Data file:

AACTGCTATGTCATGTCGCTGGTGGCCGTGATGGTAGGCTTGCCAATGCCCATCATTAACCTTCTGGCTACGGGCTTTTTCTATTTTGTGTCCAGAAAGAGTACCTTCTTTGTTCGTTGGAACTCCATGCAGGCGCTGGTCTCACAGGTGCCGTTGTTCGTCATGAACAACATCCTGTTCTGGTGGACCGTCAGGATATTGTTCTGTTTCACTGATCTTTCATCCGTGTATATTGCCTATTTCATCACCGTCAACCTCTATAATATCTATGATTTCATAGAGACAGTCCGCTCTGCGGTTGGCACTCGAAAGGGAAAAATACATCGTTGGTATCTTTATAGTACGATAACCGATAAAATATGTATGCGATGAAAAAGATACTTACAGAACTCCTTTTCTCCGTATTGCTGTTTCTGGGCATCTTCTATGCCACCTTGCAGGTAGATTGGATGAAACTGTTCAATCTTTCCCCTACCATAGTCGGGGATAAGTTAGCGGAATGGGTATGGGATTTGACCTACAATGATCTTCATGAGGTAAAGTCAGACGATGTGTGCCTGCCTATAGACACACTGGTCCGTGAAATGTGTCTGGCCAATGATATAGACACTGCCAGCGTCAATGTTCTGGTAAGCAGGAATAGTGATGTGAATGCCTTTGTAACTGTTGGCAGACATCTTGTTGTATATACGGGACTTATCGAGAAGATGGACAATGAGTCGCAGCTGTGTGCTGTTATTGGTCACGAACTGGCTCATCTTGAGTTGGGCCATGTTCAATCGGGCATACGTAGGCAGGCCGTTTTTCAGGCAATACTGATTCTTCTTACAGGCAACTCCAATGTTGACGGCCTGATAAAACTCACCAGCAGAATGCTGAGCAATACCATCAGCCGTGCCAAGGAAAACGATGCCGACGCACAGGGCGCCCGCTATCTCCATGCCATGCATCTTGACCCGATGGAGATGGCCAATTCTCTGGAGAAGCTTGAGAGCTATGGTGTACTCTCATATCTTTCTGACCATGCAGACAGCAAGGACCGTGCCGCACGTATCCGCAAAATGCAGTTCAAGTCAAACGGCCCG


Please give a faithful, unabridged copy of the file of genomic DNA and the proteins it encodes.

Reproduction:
AACTGCTATGTCATGTCGCTGGTGGCCGTGATGGTAGGCTTGCCAATGCCCATCATTAACCTTCTGGCTACGGGCTTTTTCTATTTTGTGTCCAGAAAGAGTACCTTCTTTGTTCGTTGGAACTCCATGCAGGCGCTGGTCTCACAGGTGCCGTTGTTCGTCATGAACAACATCCTGTTCTGGTGGACCGTCAGGATATTGTTCTGTTTCACTGATCTTTCATCCGTGTATATTGCCTATTTCATCACCGTCAACCTCTATAATATCTATGATTTCATAGAGACAGTCCGCTCTGCGGTTGGCACTCGAAAGGGAAAAATACATCGTTGGTATCTTTATAGTACGATAACCGATAAAATATGTATGCGATGAAAAAGATACTTACAGAACTCCTTTTCTCCGTATTGCTGTTTCTGGGCATCTTCTATGCCACCTTGCAGGTAGATTGGATGAAACTGTTCAATCTTTCCCCTACCATAGTCGGGGATAAGTTAGCGGAATGGGTATGGGATTTGACCTACAATGATCTTCATGAGGTAAAGTCAGACGATGTGTGCCTGCCTATAGACACACTGGTCCGTGAAATGTGTCTGGCCAATGATATAGACACTGCCAGCGTCAATGTTCTGGTAAGCAGGAATAGTGATGTGAATGCCTTTGTAACTGTTGGCAGACATCTTGTTGTATATACGGGACTTATCGAGAAGATGGACAATGAGTCGCAGCTGTGTGCTGTTATTGGTCACGAACTGGCTCATCTTGAGTTGGGCCATGTTCAATCGGGCATACGTAGGCAGGCCGTTTTTCAGGCAATACTGATTCTTCTTACAGGCAACTCCAATGTTGACGGCCTGATAAAACTCACCAGCAGAATGCTGAGCAATACCATCAGCCGTGCCAAGGAAAACGATGCCGACGCACAGGGCGCCCGCTATCTCCATGCCATGCATCTTGACCCGATGGAGATGGCCAATTCTCTGGAGAAGCTTGAGAGCTATGGTGTACTCTCATATCTTTCTGACCATGCAGACAGCAAGGACCGTGCCGCACGTATCCGCAAAATGCAGTTCAAGTCAAACGGCCCG